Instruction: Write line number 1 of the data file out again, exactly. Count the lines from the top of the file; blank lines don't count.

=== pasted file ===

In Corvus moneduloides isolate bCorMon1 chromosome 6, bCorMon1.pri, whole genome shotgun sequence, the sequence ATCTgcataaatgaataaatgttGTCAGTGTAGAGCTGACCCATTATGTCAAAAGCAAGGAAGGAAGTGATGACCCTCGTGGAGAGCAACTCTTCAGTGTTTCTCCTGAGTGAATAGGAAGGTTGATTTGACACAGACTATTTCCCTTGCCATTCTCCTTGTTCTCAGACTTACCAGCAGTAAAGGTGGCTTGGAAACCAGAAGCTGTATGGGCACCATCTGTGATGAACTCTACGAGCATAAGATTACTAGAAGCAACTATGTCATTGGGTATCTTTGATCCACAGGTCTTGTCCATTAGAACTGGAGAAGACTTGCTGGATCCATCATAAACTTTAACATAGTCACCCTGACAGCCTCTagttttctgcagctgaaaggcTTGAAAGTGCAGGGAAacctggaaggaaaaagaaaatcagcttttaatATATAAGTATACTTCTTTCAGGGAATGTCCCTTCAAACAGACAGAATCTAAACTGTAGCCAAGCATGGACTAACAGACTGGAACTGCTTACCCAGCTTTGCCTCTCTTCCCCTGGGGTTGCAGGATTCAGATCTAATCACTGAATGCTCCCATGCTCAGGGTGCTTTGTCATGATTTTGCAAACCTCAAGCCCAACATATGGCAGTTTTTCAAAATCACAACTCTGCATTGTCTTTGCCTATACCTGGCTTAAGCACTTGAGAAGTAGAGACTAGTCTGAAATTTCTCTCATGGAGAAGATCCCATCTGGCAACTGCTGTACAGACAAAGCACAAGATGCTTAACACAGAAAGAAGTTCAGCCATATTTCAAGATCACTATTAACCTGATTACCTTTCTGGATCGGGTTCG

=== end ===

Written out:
In Corvus moneduloides isolate bCorMon1 chromosome 6, bCorMon1.pri, whole genome shotgun sequence, the sequence ATCTgcataaatgaataaatgttGTCAGTGTAGAGCTGACCCATTATGTCAAAAGCAAGGAAGGAAGTGATGACCCTCGTGGAGAGCAACTCTTCAGTGTTTCTCCTGAGTGAATAGGAAGGTTGATTTGACACAGACTATTTCCCTTGCCATTCTCCTTGTTCTCAGACTTACCAGCAGTAAAGGTGGCTTGGAAACCAGAAGCTGTATGGGCACCATCTGTGATGAACTCTACGAGCATAAGATTACTAGAAGCAACTATGTCATTGGGTATCTTTGATCCACAGGTCTTGTCCATTAGAACTGGAGAAGACTTGCTGGATCCATCATAAACTTTAACATAGTCACCCTGACAGCCTCTagttttctgcagctgaaaggcTTGAAAGTGCAGGGAAacctggaaggaaaaagaaaatcagcttttaatATATAAGTATACTTCTTTCAGGGAATGTCCCTTCAAACAGACAGAATCTAAACTGTAGCCAAGCATGGACTAACAGACTGGAACTGCTTACCCAGCTTTGCCTCTCTTCCCCTGGGGTTGCAGGATTCAGATCTAATCACTGAATGCTCCCATGCTCAGGGTGCTTTGTCATGATTTTGCAAACCTCAAGCCCAACATATGGCAGTTTTTCAAAATCACAACTCTGCATTGTCTTTGCCTATACCTGGCTTAAGCACTTGAGAAGTAGAGACTAGTCTGAAATTTCTCTCATGGAGAAGATCCCATCTGGCAACTGCTGTACAGACAAAGCACAAGATGCTTAACACAGAAAGAAGTTCAGCCATATTTCAAGATCACTATTAACCTGATTACCTTTCTGGATCGGGTTCG